According to the Q&A with Daniel Alarcón, this is an outtake from a novel the author is working on, but it seems to work as a story. I like Alarcón’s work, and this story is no exception. The title gives us the story’s theme: second lives. The narrator’s parents were in school in the US when their son Francisco was born, but they had to return their country, where the situation was tolerable for some time but then deteriorated. Because Francisco had a US passport, they could send him the States, which they did when he was 18 and their lives were steadily getting worse.
Meanwhile the neighbors are going through a change—the husband has an affair and leaves, which embitters the wife—and the narrator’s parents work at getting permission to emigrate to America. And the narrator, whose name is Nelson, lives a sort of imaginary life as his brother travels across the US.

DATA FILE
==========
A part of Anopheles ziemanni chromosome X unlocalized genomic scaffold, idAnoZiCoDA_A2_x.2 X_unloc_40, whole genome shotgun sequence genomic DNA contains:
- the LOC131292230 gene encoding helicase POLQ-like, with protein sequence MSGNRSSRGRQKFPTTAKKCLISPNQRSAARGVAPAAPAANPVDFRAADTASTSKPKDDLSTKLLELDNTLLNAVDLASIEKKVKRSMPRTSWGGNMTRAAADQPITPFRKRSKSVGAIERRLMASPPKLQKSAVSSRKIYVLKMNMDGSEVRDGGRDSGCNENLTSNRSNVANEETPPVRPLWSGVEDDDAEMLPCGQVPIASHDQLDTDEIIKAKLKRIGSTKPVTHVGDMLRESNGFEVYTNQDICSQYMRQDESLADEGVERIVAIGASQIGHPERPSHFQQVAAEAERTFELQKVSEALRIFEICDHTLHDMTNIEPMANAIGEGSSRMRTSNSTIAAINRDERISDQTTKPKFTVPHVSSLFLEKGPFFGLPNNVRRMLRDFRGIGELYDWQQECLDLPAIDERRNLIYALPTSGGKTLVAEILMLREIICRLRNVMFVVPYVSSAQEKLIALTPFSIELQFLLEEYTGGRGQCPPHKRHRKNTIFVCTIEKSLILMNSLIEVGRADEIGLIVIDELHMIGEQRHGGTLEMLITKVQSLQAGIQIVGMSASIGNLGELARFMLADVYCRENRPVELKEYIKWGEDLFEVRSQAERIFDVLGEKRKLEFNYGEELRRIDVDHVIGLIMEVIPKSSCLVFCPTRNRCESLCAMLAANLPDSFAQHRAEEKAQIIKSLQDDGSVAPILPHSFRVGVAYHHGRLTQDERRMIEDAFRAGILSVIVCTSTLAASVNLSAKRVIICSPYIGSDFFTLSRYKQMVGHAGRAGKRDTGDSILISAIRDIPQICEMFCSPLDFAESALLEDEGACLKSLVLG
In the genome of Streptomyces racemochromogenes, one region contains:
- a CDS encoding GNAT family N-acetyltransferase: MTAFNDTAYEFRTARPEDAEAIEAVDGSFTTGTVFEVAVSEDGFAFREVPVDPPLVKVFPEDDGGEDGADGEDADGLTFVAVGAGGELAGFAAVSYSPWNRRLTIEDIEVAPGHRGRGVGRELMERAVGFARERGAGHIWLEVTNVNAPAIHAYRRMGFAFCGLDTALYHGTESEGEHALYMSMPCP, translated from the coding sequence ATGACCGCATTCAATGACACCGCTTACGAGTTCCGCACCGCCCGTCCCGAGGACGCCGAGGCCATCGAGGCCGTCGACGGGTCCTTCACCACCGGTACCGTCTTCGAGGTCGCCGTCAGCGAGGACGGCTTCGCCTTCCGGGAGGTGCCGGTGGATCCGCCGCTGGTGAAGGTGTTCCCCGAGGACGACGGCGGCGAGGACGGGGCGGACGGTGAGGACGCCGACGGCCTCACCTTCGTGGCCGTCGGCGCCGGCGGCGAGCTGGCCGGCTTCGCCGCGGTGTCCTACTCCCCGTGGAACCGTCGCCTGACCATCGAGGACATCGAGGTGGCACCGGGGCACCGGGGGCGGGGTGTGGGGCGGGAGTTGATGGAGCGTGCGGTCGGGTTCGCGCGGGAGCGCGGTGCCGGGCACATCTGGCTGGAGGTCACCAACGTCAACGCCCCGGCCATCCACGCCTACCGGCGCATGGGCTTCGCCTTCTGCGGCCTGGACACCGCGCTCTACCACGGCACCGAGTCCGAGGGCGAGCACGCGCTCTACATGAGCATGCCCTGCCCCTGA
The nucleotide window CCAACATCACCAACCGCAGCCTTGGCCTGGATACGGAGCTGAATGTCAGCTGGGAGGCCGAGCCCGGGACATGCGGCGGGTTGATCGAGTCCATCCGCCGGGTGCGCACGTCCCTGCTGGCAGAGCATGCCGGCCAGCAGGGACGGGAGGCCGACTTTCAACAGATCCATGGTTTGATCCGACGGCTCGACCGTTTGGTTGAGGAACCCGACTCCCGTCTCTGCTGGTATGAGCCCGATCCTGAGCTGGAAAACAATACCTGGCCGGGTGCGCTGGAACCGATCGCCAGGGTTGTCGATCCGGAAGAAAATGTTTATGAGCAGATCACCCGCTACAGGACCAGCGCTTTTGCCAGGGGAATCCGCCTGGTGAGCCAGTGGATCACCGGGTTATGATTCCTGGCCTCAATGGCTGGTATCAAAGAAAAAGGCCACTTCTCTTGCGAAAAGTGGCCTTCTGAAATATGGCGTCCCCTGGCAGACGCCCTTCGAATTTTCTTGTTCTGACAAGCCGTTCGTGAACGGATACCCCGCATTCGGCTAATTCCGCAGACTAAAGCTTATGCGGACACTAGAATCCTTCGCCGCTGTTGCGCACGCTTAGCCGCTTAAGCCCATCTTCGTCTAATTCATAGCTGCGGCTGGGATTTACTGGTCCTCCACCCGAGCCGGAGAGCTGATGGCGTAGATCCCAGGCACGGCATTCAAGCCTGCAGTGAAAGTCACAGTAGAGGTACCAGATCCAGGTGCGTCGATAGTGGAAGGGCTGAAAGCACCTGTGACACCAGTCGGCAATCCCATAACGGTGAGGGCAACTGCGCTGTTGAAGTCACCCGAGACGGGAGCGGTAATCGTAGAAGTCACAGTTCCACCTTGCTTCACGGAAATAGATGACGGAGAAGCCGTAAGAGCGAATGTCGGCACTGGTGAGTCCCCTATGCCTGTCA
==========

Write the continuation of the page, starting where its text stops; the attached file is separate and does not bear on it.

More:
The story works thematically. What’s most appealing, though, is Nelson—a typical boy who is struggling to learn how the world works by observing the people around him—the neighbor and their affair, his parents and their political struggles, his brother and his letters from America. All of which contributes to the man he’s going to become—his own second life.
August 16 & 23: “Second Lives” by Daniel Alarcón